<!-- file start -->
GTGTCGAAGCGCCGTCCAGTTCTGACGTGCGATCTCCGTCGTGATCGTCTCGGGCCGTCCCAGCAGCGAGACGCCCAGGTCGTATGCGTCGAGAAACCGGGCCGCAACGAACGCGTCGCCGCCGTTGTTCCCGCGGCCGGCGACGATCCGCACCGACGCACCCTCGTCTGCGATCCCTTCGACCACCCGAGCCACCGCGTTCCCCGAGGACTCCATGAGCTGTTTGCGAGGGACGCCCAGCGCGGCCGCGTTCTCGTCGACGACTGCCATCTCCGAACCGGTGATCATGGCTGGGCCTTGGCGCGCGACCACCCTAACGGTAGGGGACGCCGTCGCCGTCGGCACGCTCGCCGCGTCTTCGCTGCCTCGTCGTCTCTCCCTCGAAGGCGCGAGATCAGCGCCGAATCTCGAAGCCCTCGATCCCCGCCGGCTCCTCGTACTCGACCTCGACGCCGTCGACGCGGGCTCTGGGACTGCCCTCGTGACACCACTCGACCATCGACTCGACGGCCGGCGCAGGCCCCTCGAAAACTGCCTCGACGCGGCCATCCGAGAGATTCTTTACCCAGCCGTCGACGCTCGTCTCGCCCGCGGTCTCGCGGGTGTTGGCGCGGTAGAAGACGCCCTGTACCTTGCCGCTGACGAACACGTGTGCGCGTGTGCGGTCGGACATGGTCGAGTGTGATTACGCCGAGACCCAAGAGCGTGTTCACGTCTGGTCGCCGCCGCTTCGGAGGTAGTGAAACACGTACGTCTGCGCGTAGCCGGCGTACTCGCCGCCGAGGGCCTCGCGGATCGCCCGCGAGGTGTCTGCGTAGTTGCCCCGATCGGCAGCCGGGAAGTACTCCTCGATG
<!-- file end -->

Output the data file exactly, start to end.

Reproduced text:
GTGTCGAAGCGCCGTCCAGTTCTGACGTGCGATCTCCGTCGTGATCGTCTCGGGCCGTCCCAGCAGCGAGACGCCCAGGTCGTATGCGTCGAGAAACCGGGCCGCAACGAACGCGTCGCCGCCGTTGTTCCCGCGGCCGGCGACGATCCGCACCGACGCACCCTCGTCTGCGATCCCTTCGACCACCCGAGCCACCGCGTTCCCCGAGGACTCCATGAGCTGTTTGCGAGGGACGCCCAGCGCGGCCGCGTTCTCGTCGACGACTGCCATCTCCGAACCGGTGATCATGGCTGGGCCTTGGCGCGCGACCACCCTAACGGTAGGGGACGCCGTCGCCGTCGGCACGCTCGCCGCGTCTTCGCTGCCTCGTCGTCTCTCCCTCGAAGGCGCGAGATCAGCGCCGAATCTCGAAGCCCTCGATCCCCGCCGGCTCCTCGTACTCGACCTCGACGCCGTCGACGCGGGCTCTGGGACTGCCCTCGTGACACCACTCGACCATCGACTCGACGGCCGGCGCAGGCCCCTCGAAAACTGCCTCGACGCGGCCATCCGAGAGATTCTTTACCCAGCCGTCGACGCTCGTCTCGCCCGCGGTCTCGCGGGTGTTGGCGCGGTAGAAGACGCCCTGTACCTTGCCGCTGACGAACACGTGTGCGCGTGTGCGGTCGGACATGGTCGAGTGTGATTACGCCGAGACCCAAGAGCGTGTTCACGTCTGGTCGCCGCCGCTTCGGAGGTAGTGAAACACGTACGTCTGCGCGTAGCCGGCGTACTCGCCGCCGAGGGCCTCGCGGATCGCCCGCGAGGTGTCTGCGTAGTTGCCCCGATCGGCAGCCGGGAAGTACTCCTCGATG